Invoke-Sqlcmd cmdlet

Invoke-Sqlcmd is a SQL Server cmdlet that runs scripts that CONTAIN statements from the languages ( Transact-SQL and XQuery) and commands supported by the sqlcmd utility.

Using Invoke-Sqlcmd

The Invoke-Sqlcmd cmdlet lets you run your sqlcmd script files in a Windows PowerShell environment. Much of what you can do with sqlcmd can also be done using Invoke-Sqlcmd.

This is an example of calling Invoke-Sqlcmd to execute a simple query, similar to specifying sqlcmd with the -Q and -S options:

Invoke-Sqlcmd -Query "SELECT GETDATE() AS TimeOfQuery;" -ServerInstance "MyComputer\MyInstance"  

This is an example of calling Invoke-Sqlcmd, specifying an input file and piping the output to a file This is similar to specifying sqlcmd with the -i and -o options:

Invoke-Sqlcmd -InputFile "C:\MyFolder\TestSQLCmd.sql" | Out-File -filePath "C:\MyFolder\TestSQLCmd.rpt"  

This is an example of using a Windows PowerShell array to pass multiple sqlcmd scripting variables to Invoke-Sqlcmd. The "$" characters identifying the sqlcmd scripting variables in the SELECT statement have been escaped by using the PowerShell back-tick "`" escape character:

$MyArray = "MyVar1 = 'String1'", "MyVar2 = 'String2'"  
Invoke-Sqlcmd -Query "SELECT `$(MyVar1) AS Var1, `$(MyVar2) AS Var2;" -Variable $MyArray  

This is an example of using the SQL Server provider for Windows PowerShell to navigate to an instance of the Database Engine, and then using the Windows PowerShell Get-Item cmdlet to retrieve the SMO Server object for the instance and passing it to Invoke-Sqlcmd:

Set-Location SQLSERVER:\SQL\MyComputer\MyInstance  
Invoke-Sqlcmd -Query "SELECT GETDATE() AS TimeOfQuery;" -ServerInstance (Get-Item .)  

The -Query parameter is positional and does not have to be named. If the first string that is passed to Invoke-Sqlcmd: is unnamed, it is treated as the -Query parameter.

Invoke-Sqlcmd "SELECT GETDATE() AS TimeOfQuery;" -ServerInstance "MyComputer\MyInstance"  

Path Context in Invoke-Sqlcmd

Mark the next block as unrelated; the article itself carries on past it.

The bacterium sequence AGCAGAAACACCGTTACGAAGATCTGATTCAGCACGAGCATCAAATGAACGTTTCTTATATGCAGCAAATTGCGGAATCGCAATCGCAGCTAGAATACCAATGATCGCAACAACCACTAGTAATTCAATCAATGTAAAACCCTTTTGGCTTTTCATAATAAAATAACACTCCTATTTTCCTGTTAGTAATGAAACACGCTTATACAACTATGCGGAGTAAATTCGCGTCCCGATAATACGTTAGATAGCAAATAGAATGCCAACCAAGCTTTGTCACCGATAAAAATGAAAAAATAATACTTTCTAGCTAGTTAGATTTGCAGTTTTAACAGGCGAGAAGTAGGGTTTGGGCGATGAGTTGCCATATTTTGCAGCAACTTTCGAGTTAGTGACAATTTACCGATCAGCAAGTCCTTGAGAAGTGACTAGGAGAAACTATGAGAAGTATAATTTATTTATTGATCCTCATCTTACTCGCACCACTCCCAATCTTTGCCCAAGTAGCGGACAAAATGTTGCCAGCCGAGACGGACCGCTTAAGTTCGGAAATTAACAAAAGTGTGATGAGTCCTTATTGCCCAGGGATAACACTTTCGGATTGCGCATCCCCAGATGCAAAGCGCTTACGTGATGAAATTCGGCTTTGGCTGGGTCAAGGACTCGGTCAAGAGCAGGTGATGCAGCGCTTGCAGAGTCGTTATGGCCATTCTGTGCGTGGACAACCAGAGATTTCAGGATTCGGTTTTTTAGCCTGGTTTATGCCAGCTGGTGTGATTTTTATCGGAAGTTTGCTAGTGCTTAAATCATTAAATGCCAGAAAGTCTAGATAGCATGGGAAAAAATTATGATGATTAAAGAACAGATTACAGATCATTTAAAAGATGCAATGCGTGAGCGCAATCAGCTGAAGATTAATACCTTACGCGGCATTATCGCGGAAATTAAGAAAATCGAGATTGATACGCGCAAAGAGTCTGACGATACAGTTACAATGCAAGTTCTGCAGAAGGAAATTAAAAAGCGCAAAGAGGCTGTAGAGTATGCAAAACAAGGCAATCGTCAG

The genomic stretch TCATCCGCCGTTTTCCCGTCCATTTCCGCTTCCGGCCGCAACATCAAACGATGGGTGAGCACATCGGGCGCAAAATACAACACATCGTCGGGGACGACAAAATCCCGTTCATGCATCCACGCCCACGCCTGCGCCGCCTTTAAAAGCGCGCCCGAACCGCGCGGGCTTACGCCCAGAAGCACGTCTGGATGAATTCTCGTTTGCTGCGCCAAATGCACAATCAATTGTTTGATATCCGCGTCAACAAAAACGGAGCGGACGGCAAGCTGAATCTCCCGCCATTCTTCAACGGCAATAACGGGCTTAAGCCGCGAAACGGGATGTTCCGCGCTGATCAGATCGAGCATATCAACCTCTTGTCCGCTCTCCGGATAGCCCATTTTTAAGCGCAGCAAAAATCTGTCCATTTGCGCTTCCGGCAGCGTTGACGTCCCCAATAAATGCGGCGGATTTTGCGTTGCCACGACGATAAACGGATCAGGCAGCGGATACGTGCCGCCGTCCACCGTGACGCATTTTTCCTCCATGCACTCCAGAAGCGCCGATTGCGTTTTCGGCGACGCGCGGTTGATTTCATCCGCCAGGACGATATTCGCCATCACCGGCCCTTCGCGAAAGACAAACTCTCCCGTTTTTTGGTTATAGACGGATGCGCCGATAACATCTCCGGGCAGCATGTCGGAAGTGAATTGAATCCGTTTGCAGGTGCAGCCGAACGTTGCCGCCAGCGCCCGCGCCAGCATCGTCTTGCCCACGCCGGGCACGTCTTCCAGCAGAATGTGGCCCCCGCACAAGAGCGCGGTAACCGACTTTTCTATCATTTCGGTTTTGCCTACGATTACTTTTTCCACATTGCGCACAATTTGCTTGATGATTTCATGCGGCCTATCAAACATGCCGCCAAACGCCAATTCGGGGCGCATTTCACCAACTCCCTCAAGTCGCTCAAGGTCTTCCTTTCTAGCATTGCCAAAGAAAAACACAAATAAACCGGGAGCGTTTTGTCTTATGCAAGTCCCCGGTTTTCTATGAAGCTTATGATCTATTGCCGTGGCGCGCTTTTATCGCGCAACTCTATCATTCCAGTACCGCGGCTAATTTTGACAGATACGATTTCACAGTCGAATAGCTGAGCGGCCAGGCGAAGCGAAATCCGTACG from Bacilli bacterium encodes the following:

If you do not use the -Database parameter, the database context for Invoke-Sqlcmd is set by the path that is active when the cmdlet is called.

Path Database Context
Starts with a drive other than SQLSERVER: The default database for the login ID in the default instance on the local computer.
SQLSERVER:\SQL The default database for the login ID in the default instance on the local computer.
SQLSERVER:\SQL\ComputerName The default database for the login ID in the default instance on the specified computer.
SQLSERVER:\SQL\ComputerName\InstanceName The default database for the login ID in the specified instance on the specified computer.
SQLSERVER:\SQL\ComputerName\InstanceName\Databases The default database for the login ID in the specified instance on the specified computer.
SQLSERVER:\SQL\ComputerName\InstanceName\Databases\DatabaseName The specified database in the specified instance on the specified computer. This also applies to longer paths, such as a path that specifies the Tables and Columns node within a database.

For example, assume that the default database for your Windows account in the default instance of the local computer is master. Then, the following commands would return master:

Set-Location SQLSERVER:\SQL  
Invoke-Sqlcmd "SELECT DB_NAME() AS DatabaseName;"  

The following commands would return AdventureWorks2012:

Set-Location SQLSERVER:\SQL\MyComputer\DEFAULT\Databases\AdventureWorks2012\Tables\Person.Person  
Invoke-Sqlcmd "SELECT DB_NAME() AS DatabaseName;"